comscore Far from Dixie, outcry grows over wider array of monuments | Honolulu Star-Advertiser

Far from Dixie, outcry grows over wider array of monuments


    Torch-bearing white nationalists rally around a statue of Thomas Jefferson near the University of Virginia campus in Charlottesville on Aug. 11.

It began with calls to remove Confederate generals.

But since the violence in Charlottesville, Virginia, two weeks ago, the anger from the left over monuments and public images deemed racist, insensitive or inappropriate has quickly spread to statues of Christopher Columbus, former Philadelphia tough cop Mayor Frank Rizzo, Boston’s landmark Faneuil Hall, a popular Chicago thoroughfare and even Maryland’s state song. An Asian-American sportscaster named Robert Lee was pulled from broadcasting a University of Virginia football game so as not to offend viewers.

The disputes over America’s racial past and public symbols have proliferated with dizzying speed, spreading to states far beyond the Confederacy and inspiring campaigns by minorities and political progressives across the country. But along the way, they have become to some an example of politically correct sentiments gone too far, with the potential to mobilize the right and alienate the center.

Paul Begala, the Democratic strategist, said his party was “driving straight into a trap Trump has set,” because President Donald Trump seeks to shift the focus away from comments he made about white supremacists to his charge that opponents are trying to “take away our history.”

“While I understand the pain those monuments cause,” said Begala, who was an adviser to President Bill Clinton, “I just think it in some ways dishonors the debate to allow Trump to hijack it.”

New disputes seem to be springing up daily.

In a Democratic mayoral candidates’ debate in New York on Aug. 23, Mayor Bill de Blasio did not rule out removing Manhattan’s 76-foot Columbus Circle monument as the city reviews “symbols of hate.”

Philadelphia placed barricades and guards around a statue of Rizzo, loathed by some African-Americans for his harsh tactics toward blacks in the city, after protesters surrounded the bronze edifice and a city councilwoman, Helen Gym, wrote on Twitter, “Take the Rizzo statue down.”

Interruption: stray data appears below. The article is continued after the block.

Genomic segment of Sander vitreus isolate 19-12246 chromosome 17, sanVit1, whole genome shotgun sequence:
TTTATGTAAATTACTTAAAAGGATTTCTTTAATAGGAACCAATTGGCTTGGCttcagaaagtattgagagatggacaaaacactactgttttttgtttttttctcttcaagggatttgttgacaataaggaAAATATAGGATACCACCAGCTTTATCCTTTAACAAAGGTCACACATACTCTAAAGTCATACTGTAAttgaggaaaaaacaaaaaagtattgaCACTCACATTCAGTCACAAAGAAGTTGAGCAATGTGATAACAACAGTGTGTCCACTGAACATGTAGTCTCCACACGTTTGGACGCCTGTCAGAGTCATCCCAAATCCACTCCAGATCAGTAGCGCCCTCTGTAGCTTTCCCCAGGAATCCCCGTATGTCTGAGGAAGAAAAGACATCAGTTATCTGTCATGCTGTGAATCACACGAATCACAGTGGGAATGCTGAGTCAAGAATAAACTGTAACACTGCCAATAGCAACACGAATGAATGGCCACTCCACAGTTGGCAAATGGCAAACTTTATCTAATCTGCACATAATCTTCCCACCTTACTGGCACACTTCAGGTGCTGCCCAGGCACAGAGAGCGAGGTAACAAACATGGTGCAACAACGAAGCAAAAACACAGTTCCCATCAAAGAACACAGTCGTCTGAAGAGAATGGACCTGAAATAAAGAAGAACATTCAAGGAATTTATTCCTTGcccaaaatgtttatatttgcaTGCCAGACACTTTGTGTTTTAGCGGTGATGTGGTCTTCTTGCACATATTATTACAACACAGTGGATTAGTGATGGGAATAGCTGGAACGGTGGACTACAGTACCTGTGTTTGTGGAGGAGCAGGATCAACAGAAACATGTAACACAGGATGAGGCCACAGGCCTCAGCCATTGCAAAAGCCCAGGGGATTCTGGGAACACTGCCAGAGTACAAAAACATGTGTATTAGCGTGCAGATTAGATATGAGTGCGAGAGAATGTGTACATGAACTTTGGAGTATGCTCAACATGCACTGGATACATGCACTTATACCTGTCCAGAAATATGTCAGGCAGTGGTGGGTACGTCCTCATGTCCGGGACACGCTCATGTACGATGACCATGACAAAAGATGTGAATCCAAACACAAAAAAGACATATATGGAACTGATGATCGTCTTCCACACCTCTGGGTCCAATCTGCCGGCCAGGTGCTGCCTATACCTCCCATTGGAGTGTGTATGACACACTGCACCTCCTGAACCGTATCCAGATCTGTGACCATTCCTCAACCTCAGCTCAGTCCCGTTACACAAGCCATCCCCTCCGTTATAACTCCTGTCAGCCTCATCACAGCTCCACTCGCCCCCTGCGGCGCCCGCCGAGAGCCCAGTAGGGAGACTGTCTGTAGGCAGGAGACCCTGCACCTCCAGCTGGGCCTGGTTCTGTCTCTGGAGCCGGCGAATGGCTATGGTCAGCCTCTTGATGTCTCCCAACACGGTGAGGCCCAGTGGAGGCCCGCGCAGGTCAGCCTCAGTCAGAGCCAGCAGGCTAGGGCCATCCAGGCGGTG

Rizzo, who died in 1991, cultivated a law-and-order image as a police commissioner that included raiding gay clubs and once forcing Black Panthers to strip naked in the street.

“Just because Philadelphia wasn’t a part of the Confederacy doesn’t mean we get a pass,” Gym said in an interview. She is less concerned about turning off voters who support the president than in rousing members of the Democratic base, including minorities, who did not vote in November.

“My concern is about the number of people who stayed home, who felt government doesn’t speak for them,” she said. “I’m trying to show government can be reflective in a time of anguish.”

In Chicago, a campaign is underway to remove a monument to Italo Balbo, an Italian air marshal, which fascist dictator Benito Mussolini presented to the city in 1933. Balbo Drive is a well-known street in the heart of downtown.

In Boston, there are calls for renaming historic Faneuil Hall because Peter Faneuil, who donated the building to the city in 1743, was a slave owner and trader.

Columbus, who, most Americans learn rather innocently, in 1492 sailed the ocean blue until he discovered the New World, has undergone a revisionist treatment in recent decades because of his impact on native peoples.

In Baltimore, a Columbus monument more than 200 years old was defaced Aug. 21 in an act captured on video as a man stood with a sign reading “Racism: Tear it down.” In Detroit, protesters gathered Saturday at a Columbus statue.

In New York, de Blasio, responding to the violence in Charlottesville, last week announced a 90-day review of “all symbols of hate on city property.” He specifically mentioned a sidewalk marker on Lower Broadway to Henri Phillippe Pétain, a French collaborator with the Nazis.

“This is complicated stuff. But you know it’s a lot better to be talking about it and trying to work through it than ignoring it,” de Blasio said, according to The New York Post.

Many argue that issues surrounding Confederate monuments are not complicated at all.

“We’re not offended by your heritage,” said state Rep. Justin T. Bamberg of South Carolina, who is black. “We’re offended that states and local governments, by erecting these monuments on public property that belongs to everybody, are paying homage to people who wanted to keep part of the population in slavery.”

But some Southern blacks are not sure monuments are the best issue to fight over.